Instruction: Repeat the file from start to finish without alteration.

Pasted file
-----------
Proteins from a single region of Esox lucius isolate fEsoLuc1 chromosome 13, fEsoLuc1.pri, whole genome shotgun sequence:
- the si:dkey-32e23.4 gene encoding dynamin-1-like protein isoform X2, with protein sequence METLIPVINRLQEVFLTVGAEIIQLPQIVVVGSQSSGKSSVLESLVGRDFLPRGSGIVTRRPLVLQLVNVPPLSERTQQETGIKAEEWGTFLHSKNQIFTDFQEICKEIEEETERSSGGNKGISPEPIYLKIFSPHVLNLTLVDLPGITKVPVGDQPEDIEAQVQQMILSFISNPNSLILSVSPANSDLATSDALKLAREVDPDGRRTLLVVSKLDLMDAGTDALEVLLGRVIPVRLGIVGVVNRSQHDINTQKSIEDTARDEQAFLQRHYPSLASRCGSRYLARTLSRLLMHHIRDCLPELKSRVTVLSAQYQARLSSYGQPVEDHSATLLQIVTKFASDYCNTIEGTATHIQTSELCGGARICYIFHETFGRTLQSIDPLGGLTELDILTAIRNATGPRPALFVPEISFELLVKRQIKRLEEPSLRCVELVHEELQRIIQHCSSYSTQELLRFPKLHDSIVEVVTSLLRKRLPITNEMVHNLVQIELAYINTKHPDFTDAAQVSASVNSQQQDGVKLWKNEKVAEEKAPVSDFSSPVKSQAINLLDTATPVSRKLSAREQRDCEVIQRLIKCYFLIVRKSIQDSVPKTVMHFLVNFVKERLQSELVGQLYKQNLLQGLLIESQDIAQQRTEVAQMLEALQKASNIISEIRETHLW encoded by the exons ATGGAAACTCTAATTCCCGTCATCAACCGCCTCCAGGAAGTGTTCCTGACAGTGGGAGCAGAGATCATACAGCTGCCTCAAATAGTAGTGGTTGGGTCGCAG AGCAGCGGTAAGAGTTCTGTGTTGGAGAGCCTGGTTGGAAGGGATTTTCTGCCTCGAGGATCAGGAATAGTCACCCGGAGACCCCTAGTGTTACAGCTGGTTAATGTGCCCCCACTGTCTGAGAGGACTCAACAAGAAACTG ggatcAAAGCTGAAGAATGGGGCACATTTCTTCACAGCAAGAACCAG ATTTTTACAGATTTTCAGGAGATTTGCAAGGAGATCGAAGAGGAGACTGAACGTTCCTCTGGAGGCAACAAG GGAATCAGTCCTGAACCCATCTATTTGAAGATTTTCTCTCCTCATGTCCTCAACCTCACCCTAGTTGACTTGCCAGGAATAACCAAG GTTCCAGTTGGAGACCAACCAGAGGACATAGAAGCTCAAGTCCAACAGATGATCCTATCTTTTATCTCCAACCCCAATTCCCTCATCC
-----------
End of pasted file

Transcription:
Proteins from a single region of Esox lucius isolate fEsoLuc1 chromosome 13, fEsoLuc1.pri, whole genome shotgun sequence:
- the si:dkey-32e23.4 gene encoding dynamin-1-like protein isoform X2, with protein sequence METLIPVINRLQEVFLTVGAEIIQLPQIVVVGSQSSGKSSVLESLVGRDFLPRGSGIVTRRPLVLQLVNVPPLSERTQQETGIKAEEWGTFLHSKNQIFTDFQEICKEIEEETERSSGGNKGISPEPIYLKIFSPHVLNLTLVDLPGITKVPVGDQPEDIEAQVQQMILSFISNPNSLILSVSPANSDLATSDALKLAREVDPDGRRTLLVVSKLDLMDAGTDALEVLLGRVIPVRLGIVGVVNRSQHDINTQKSIEDTARDEQAFLQRHYPSLASRCGSRYLARTLSRLLMHHIRDCLPELKSRVTVLSAQYQARLSSYGQPVEDHSATLLQIVTKFASDYCNTIEGTATHIQTSELCGGARICYIFHETFGRTLQSIDPLGGLTELDILTAIRNATGPRPALFVPEISFELLVKRQIKRLEEPSLRCVELVHEELQRIIQHCSSYSTQELLRFPKLHDSIVEVVTSLLRKRLPITNEMVHNLVQIELAYINTKHPDFTDAAQVSASVNSQQQDGVKLWKNEKVAEEKAPVSDFSSPVKSQAINLLDTATPVSRKLSAREQRDCEVIQRLIKCYFLIVRKSIQDSVPKTVMHFLVNFVKERLQSELVGQLYKQNLLQGLLIESQDIAQQRTEVAQMLEALQKASNIISEIRETHLW encoded by the exons ATGGAAACTCTAATTCCCGTCATCAACCGCCTCCAGGAAGTGTTCCTGACAGTGGGAGCAGAGATCATACAGCTGCCTCAAATAGTAGTGGTTGGGTCGCAG AGCAGCGGTAAGAGTTCTGTGTTGGAGAGCCTGGTTGGAAGGGATTTTCTGCCTCGAGGATCAGGAATAGTCACCCGGAGACCCCTAGTGTTACAGCTGGTTAATGTGCCCCCACTGTCTGAGAGGACTCAACAAGAAACTG ggatcAAAGCTGAAGAATGGGGCACATTTCTTCACAGCAAGAACCAG ATTTTTACAGATTTTCAGGAGATTTGCAAGGAGATCGAAGAGGAGACTGAACGTTCCTCTGGAGGCAACAAG GGAATCAGTCCTGAACCCATCTATTTGAAGATTTTCTCTCCTCATGTCCTCAACCTCACCCTAGTTGACTTGCCAGGAATAACCAAG GTTCCAGTTGGAGACCAACCAGAGGACATAGAAGCTCAAGTCCAACAGATGATCCTATCTTTTATCTCCAACCCCAATTCCCTCATCC